“If they are first generation, never knew their parents, that could explain their parenting fixation,” my mother said. The kettle whistled and she filled the tea pot.
“Also about the absence of Kala,” I added. “They said she was ‘in bud’ but two of the three with us also had young forming off their trunks.”
“She must have been further along,” Fumahadi said. “Do you suppose they can communicate even before they separate from their mothers?”
“If they could, and if this one didn’t show the homogeneity to the mother they expect, that would explain why we would find her state ‘confusing’,” my mother said.
We stayed up for a few hours more prepping for the opening of negotiations. Fumahadi felt confident from her exchanges with Kala that what the Hydridae really wanted was access to spaceships usable by aquatic creatures. There was a League ally, not member, who had built such things, but the Tritons were notoriously hard to negotiate with. It seemed likely the colonists would be allowed to return but we weren’t sure what the corporation would do about their mining station. As always Fumahadi would make clear that they were a separate entity and she did not speak for or even to them.
At some point in the night, whether minutes or hours after I shut my eyes I don’t know, a small shaking of the bunk roused me. Naledi dropped catlike to the floor. I watched her cross the room, sleepily wondering why she was taking her bag with her to the bathroom, then saw she was heading out the door, back into the dark conference room.
I sat up, looking at the bunk where my mother and Fumahadi slept. Nighttime wandering was one of the things I remembered about Naledi, and it probably meant nothing but her usual restless curiosity. I had never gone with her and the other children of diplomats who inevitably followed her on these secret excursions. I had always been so serious. Now that I had passed my exams and achieved my goal of early entry into apprenticeship, I wished I had explored more and studied less. And in that moment I wanted to see what adventure Naledi was up to.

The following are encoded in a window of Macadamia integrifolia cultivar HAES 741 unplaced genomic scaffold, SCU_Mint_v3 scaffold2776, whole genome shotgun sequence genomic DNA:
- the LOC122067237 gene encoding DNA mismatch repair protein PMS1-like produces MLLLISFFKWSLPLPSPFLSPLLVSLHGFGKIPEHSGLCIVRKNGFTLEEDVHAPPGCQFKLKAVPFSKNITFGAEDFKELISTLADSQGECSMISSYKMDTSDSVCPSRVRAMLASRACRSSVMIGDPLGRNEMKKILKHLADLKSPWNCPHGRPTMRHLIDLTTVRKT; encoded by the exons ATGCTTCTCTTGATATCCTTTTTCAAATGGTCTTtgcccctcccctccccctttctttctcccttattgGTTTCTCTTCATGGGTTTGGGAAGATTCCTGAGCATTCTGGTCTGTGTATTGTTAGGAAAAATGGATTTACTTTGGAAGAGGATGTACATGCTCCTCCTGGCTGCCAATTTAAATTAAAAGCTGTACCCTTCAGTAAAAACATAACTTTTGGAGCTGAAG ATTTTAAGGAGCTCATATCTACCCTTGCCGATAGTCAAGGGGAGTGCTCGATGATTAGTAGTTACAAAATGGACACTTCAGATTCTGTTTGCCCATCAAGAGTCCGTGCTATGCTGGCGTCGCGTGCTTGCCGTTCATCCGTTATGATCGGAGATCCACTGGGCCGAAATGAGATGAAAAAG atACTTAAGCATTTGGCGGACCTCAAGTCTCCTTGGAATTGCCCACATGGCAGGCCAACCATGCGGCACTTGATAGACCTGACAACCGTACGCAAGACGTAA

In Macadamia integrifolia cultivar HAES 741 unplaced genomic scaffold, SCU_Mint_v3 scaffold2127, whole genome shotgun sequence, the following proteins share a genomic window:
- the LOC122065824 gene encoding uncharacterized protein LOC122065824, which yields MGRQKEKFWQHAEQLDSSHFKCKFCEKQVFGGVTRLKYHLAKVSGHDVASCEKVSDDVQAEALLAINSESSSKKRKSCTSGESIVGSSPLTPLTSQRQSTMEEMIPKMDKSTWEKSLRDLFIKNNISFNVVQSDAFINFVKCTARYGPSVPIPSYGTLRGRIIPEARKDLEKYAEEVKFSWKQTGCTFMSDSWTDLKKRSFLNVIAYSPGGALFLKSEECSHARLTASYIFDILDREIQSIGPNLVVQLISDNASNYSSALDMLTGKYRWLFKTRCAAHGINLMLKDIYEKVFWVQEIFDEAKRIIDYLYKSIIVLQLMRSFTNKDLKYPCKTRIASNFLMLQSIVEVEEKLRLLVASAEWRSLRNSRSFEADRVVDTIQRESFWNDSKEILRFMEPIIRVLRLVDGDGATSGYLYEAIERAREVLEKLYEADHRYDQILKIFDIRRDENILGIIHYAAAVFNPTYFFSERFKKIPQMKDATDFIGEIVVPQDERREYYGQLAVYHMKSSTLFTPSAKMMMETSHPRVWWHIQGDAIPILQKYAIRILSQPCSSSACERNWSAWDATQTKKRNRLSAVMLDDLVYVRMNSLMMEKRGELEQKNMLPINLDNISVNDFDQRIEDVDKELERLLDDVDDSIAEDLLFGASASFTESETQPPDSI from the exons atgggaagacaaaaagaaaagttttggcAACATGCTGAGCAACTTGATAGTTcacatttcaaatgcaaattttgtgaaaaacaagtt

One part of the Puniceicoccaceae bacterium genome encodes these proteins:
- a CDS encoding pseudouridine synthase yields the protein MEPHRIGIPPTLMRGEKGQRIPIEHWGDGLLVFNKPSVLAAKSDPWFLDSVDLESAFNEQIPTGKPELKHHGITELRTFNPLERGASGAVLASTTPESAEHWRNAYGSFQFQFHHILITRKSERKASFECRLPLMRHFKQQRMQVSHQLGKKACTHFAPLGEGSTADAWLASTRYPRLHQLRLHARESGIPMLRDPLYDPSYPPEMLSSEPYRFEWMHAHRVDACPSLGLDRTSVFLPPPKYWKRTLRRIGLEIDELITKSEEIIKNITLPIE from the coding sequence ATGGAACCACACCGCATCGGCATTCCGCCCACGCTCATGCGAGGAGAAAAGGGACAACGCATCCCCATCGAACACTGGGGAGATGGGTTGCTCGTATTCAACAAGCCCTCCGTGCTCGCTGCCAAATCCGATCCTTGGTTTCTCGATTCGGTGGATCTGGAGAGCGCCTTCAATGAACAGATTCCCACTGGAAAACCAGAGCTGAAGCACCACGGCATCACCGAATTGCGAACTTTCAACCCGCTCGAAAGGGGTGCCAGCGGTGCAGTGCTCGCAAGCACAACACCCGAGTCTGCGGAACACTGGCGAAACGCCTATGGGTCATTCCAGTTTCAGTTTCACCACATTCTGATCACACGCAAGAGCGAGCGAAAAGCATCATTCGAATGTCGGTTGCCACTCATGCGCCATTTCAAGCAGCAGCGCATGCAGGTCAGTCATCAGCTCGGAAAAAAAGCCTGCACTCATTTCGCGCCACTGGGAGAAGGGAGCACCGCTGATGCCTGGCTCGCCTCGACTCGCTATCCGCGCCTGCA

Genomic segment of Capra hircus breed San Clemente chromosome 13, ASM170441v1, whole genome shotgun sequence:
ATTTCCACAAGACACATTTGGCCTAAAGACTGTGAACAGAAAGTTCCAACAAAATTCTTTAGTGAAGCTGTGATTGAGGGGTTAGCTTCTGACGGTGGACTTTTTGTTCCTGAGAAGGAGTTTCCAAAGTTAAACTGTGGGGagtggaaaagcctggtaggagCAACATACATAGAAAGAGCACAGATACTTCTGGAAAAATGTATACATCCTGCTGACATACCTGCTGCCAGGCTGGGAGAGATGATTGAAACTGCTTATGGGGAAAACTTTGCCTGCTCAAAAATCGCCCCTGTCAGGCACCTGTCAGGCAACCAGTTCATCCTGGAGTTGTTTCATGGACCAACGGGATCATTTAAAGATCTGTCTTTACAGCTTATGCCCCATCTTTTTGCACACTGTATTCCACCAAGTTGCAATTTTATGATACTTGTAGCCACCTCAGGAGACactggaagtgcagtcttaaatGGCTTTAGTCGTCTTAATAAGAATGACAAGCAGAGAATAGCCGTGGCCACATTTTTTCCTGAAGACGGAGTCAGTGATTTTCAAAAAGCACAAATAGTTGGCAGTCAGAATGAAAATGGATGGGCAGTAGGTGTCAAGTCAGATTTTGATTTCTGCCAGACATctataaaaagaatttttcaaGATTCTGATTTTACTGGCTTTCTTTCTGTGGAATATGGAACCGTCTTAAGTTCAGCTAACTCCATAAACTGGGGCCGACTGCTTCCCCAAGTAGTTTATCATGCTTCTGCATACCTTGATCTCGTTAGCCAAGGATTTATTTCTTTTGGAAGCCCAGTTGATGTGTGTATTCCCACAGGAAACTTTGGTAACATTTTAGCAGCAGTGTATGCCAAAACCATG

I crept up to the doorway but stopped in the shadows and watched as she pulled footies and gloves out of her bag then a tight head covering with a clear face plate from brow to chin. They all adhered to her white jumpsuit which I suspected was a pressure suit even before she took out a small oxygen tank and fastened it to a port on her stomach. She used a tool to force open the door our food had appeared from and crawled inside. The snap when the door shut behind her seemed incredibly loud.
I tiptoed up to the window, peering into the murk beyond. It was dark, but surely that bright white suit would ghost through the darkness? But of course this wasn’t where the food had come from. She had to be in the waldo kitchen.
I turned and hustled back into the prefab house to fetch my own bag then went back into the conference room so as not to disturb the others and sat down on the sandy floor. My hunch had been correct: Naledi was still wearing the translator’s bindi cam and every minute of it was being recorded to my tablet.